The endorsement officially took place Monday in Grand Rapids, Mich., where Debbie Sease, the group’s legislative director, said a poll of state chapters found almost unanimous support for the veep. Thirty-nine chapters said they were for Gore and just one spoke up for Green Party nominee Ralph Nader, a number that might come as a surprise to some Muck readers who have shown a great affinity for Nader.
Even Michael Dorsey — the Sierra Club board member who circulated an email last year describing the “Top Ten” reasons the group should not endorse the vice president — recommended backing Gore in the end. But lest anyone forget Dorsey’s dyspepsia, the Republican National Committee emailed copies of his old memo to reporters on Monday.
Meanwhile, a group calling itself Environmentalists Against Gore cropped up last week urging green voters to follow their consciences and vote against the vice president. Many of the 50 enviros listed as charter members of the group were high-profile types, including green icon David Brower, former Sierra Club director and a board member until earlier this year.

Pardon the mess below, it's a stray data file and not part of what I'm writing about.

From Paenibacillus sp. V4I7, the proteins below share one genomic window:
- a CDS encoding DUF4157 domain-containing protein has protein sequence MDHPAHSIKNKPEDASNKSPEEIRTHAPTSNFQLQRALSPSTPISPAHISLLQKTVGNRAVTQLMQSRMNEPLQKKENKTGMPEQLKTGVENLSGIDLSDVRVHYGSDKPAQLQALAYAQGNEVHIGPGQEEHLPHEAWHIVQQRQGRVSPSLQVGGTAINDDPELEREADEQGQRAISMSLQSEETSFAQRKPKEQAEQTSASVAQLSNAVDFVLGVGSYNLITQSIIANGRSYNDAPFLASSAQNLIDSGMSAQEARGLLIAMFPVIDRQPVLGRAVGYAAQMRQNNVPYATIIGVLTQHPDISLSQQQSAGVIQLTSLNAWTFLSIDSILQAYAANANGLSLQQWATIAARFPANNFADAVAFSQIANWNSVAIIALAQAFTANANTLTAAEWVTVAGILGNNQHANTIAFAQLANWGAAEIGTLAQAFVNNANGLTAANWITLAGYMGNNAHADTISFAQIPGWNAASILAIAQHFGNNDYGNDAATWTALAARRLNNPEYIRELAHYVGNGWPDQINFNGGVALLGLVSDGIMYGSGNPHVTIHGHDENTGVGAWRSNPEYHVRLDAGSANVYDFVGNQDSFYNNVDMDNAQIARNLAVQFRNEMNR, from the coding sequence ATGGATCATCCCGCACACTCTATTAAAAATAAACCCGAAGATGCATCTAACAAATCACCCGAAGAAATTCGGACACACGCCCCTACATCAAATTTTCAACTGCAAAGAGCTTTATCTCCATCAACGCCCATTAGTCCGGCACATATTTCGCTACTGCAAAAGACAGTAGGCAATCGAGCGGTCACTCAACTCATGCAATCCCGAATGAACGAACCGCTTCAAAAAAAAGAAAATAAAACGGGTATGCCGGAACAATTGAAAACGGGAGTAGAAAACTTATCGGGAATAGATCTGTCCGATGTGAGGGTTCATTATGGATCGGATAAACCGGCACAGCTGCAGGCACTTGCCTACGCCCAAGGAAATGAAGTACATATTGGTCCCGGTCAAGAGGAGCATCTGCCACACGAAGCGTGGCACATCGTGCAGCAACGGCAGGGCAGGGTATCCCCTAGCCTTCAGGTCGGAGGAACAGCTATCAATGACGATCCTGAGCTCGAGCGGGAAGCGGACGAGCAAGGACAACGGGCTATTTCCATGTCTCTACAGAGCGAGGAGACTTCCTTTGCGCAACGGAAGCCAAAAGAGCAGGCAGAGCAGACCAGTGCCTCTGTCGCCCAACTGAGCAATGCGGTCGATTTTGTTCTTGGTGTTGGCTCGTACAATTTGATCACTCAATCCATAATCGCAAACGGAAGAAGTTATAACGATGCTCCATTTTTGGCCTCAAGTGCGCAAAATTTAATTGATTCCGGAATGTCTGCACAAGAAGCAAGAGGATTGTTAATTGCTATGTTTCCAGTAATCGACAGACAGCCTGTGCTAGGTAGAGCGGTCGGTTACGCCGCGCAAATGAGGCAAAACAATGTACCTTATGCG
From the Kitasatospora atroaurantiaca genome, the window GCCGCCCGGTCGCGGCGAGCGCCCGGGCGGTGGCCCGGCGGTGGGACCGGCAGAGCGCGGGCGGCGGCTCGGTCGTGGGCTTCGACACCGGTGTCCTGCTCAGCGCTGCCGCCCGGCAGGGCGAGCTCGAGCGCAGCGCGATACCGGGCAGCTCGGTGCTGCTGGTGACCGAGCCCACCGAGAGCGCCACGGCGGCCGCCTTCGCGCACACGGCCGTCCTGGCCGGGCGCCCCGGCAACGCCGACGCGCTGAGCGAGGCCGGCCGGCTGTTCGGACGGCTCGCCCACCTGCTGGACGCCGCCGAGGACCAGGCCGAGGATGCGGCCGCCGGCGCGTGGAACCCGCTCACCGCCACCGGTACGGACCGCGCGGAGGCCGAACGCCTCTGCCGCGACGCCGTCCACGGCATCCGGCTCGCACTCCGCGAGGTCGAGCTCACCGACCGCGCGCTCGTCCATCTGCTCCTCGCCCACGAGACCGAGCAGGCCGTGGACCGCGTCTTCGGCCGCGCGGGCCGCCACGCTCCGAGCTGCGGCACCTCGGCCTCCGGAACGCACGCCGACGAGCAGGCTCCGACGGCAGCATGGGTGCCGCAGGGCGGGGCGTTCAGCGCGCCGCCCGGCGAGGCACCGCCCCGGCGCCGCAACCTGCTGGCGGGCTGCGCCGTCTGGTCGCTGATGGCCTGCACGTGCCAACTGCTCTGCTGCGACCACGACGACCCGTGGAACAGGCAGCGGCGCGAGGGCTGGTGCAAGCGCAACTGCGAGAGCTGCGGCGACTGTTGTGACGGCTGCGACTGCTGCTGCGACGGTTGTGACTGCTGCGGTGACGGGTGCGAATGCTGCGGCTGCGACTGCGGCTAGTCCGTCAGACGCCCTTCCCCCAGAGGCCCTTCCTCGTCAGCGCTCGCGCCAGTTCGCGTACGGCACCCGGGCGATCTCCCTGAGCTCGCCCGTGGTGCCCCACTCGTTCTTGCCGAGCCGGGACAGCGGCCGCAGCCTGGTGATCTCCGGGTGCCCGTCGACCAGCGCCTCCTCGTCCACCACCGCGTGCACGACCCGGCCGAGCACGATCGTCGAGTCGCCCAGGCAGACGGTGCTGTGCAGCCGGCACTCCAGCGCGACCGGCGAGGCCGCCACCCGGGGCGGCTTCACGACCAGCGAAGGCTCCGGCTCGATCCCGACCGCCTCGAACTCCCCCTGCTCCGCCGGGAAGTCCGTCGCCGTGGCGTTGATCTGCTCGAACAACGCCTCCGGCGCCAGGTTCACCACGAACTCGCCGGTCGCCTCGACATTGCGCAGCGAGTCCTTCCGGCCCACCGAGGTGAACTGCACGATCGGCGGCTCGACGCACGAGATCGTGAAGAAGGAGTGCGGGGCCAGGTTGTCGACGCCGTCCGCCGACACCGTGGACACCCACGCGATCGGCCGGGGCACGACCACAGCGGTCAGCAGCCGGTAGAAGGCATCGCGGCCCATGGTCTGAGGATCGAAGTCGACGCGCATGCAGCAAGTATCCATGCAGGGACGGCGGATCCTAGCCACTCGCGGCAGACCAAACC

For his part, Gore happily accepted the Sierra Club endorsement Monday, warning of the extreme danger to the environment posed by a possible Bush administration and dismissing Republican attacks on his record and his book Earth in the Balance.
“I wear their attacks as a badge of honor,” Gore said.
Tommy, We Can Hear You
Speaking of the Sierra Club, Rep. Tom Tancredo (R-Colo.) is apparently none too pleased with the group for running an ad in his district faulting him for opposing an amendment the Sierra Club says would have lifted a provision that would block the EPA from enforcing standards for arsenic levels in drinking water.
An angry Tancredo uncorked on the House floor last Tuesday night: “Shortly [after the arsenic vote] the Sierra Club began to run ads in my district against me, essentially saying that I was for dirty water. This is the kind of corrupting influence, saying something like that which is, by the way, libelous. It is not just wrong, it is libelous. But they did it, and this is the kind of thing that Common Cause is talking about, and this is the kind of thing that should be stopped.”
Tancredo was referring to the fact that the Sierra Club paid for its recent round of advertising with money raised by its 527 Committee, which, until a law recently passed by Congress goes into effect, does not have to disclose any information about donors or expenditures. The Sierra Club has said it will comply with the new disclosure rules.